While Thorpe would score three touchdowns, and Carlisle's other sturdy back, HB Alex Arcasa, would add a couple more, the Brown and White seemed to have no doubt as to why Carlsile won. "Thorpe did wonderful work for the Indiana, and it was his work alone that decided the victory," omitting the contibutions of the hall-of-fame head coach, Charles "Pop" Warner, G Stan Powell and a host of other legendary players from that 1912 national championship team that would also end up beating Army up at West Point.
Going into the Lafayette game, it was Lehigh's defense that really stood out.
Aside from Thorpe and Arcasa's five touchdowns, and a 35-0 setback to one of the most powerful teams in the East, Princeton, Lehigh only gave up a field goal in their seven victories in the run-up to the Rivalry in a 7-3 win over nearby Muhlenberg.
Especially big for Pazzetti and Lehigh's football team were wins over Navy, 14-0, and Swarthmore, 3-0, two very strong teams of the time.
"Defeat was bitter for the Middies, as it was the first one their team had suffered for three seasons, and many of them had never seen their eleven beaten," the Brown and White reported. "Nearly all of the plays were stared from a formation of the backs similar to the old kick formation, and in nearly every case the man with the ball had little or no help. The skill displayed by Captain Pazzetti in leading the team, and his remarkable gains with the ball were features of the game."
"Lehigh broke Swarthmore's winning streak last Saturday afternoon on Whittier Field at Swarthmore in one of the most exciting games ever seen there, by administering a 3 to 0 defeat to the Garnet team," the Brown and White reported. "Undoubtedly the most conspicuous player in the game was Captain Pazzetti, who, in the last period of play kick the field goal that brought victory to the Brown and White eleven."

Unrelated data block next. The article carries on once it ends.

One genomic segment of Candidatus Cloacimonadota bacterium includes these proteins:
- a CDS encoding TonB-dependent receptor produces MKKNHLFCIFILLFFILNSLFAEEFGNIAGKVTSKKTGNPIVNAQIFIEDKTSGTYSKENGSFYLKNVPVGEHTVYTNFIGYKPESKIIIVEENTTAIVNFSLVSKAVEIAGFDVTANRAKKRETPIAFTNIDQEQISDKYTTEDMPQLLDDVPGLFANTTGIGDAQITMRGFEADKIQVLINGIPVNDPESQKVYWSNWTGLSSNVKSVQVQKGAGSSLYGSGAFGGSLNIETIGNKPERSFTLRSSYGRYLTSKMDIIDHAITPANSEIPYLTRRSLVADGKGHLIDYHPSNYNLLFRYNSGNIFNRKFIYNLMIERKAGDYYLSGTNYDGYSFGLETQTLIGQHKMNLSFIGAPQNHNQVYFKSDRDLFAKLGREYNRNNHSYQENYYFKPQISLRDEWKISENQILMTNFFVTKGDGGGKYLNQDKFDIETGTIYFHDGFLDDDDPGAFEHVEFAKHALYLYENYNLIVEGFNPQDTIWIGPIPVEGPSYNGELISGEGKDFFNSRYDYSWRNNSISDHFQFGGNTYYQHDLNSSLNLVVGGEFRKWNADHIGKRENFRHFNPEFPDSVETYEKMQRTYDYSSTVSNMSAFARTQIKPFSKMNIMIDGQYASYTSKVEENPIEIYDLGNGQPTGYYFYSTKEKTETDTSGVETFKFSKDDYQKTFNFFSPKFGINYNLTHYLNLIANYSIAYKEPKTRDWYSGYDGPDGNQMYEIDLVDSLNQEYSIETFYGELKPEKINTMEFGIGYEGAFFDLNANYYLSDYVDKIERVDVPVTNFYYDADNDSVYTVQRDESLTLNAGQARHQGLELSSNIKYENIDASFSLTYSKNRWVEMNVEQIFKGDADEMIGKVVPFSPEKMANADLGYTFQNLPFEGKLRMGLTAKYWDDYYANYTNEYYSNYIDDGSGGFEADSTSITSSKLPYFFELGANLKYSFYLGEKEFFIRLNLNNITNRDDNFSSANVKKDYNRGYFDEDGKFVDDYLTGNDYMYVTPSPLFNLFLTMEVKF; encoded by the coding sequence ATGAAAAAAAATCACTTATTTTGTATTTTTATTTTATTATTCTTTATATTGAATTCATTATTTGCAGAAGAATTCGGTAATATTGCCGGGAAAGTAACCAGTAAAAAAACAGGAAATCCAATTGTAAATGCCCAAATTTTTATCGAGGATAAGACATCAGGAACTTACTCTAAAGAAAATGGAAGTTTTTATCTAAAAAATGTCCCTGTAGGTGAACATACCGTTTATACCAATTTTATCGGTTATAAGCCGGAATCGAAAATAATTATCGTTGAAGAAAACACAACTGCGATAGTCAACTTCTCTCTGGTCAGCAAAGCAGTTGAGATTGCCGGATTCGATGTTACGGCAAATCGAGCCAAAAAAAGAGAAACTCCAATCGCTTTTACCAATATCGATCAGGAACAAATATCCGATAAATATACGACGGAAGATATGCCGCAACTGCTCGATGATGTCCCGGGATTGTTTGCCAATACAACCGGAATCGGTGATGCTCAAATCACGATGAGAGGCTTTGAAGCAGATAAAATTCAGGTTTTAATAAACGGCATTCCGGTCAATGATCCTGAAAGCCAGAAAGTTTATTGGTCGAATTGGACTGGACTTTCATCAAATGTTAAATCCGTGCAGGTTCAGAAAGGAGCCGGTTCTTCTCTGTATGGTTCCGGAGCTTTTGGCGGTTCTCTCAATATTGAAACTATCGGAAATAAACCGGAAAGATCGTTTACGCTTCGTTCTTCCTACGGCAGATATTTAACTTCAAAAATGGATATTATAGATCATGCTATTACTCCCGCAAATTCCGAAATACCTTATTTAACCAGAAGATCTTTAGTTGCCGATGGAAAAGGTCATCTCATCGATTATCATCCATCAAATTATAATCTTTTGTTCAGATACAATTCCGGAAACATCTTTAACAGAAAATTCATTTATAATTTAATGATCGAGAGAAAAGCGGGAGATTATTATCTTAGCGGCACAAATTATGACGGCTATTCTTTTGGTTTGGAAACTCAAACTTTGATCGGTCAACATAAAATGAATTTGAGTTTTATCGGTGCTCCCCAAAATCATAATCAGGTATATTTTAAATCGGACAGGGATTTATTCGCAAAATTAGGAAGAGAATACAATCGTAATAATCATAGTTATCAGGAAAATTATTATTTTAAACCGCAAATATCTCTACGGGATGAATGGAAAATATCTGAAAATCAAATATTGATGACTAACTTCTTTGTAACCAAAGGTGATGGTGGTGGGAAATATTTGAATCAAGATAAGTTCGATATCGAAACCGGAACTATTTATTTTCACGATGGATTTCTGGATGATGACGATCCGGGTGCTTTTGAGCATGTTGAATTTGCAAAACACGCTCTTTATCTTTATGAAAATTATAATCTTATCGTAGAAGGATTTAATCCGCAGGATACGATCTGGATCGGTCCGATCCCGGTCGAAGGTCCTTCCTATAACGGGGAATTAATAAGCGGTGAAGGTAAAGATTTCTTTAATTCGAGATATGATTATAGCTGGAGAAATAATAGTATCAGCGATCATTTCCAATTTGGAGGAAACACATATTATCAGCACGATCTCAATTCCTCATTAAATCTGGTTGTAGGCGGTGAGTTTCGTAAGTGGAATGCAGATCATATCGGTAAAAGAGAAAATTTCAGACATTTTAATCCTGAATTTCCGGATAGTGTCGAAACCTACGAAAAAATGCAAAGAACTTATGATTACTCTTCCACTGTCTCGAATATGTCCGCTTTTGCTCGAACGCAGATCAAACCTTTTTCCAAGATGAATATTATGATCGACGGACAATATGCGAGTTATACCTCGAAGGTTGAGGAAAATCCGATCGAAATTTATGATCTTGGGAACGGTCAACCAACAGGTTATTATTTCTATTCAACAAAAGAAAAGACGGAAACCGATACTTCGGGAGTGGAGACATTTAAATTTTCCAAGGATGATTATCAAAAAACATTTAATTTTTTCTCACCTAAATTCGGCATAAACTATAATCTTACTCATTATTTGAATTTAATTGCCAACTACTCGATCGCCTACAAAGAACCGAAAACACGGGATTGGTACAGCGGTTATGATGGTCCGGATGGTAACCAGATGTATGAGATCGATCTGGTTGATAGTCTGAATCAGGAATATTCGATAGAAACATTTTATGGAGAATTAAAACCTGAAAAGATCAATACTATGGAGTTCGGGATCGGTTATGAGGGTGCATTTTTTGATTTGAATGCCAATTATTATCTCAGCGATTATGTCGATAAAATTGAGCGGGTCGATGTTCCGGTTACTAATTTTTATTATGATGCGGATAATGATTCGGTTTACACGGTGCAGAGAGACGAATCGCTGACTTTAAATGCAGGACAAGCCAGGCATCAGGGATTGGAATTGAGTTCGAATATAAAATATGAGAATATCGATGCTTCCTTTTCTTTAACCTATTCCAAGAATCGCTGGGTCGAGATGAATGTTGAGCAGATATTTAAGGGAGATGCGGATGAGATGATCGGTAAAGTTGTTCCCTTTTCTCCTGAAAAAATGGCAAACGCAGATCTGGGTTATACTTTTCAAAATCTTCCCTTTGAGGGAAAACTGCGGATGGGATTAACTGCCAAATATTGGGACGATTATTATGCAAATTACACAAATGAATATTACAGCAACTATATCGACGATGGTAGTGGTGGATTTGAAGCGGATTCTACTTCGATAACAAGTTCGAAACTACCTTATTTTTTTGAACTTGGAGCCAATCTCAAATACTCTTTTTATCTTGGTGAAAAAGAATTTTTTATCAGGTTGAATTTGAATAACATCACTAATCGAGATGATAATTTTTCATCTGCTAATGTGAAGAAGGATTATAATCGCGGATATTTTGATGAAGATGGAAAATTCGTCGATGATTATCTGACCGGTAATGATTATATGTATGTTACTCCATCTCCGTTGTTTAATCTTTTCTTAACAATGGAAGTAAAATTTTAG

While the paper's praise mostly was heaped on Pazzetti, the coaching and use of "interference" was pioneered by Tom Keady, who would coach the Brown & White for eight seasons before embarking on a hall-of-fame thirty-year head coaching career that would land him at Vermont, Case Western, UMass, and Dartmouth. At the time of his death in 1964, the field at Taylor Stadium was to be renamed "Keady Field", and it was in 1912 when his legend started for Lehigh.
In comparison, Lafayette entered the contest 3-5-1 and a team racked by injury. In the game before the Lehigh game, a 21-7 setback to Brown, team captain, C Howard L. Benson, didn't play due to injury, and two more starters fell as well. "Despite the fact that Brown won, there is no word but praise for the valiant fight the team made under such overwhelming odds," the Lafayette reported.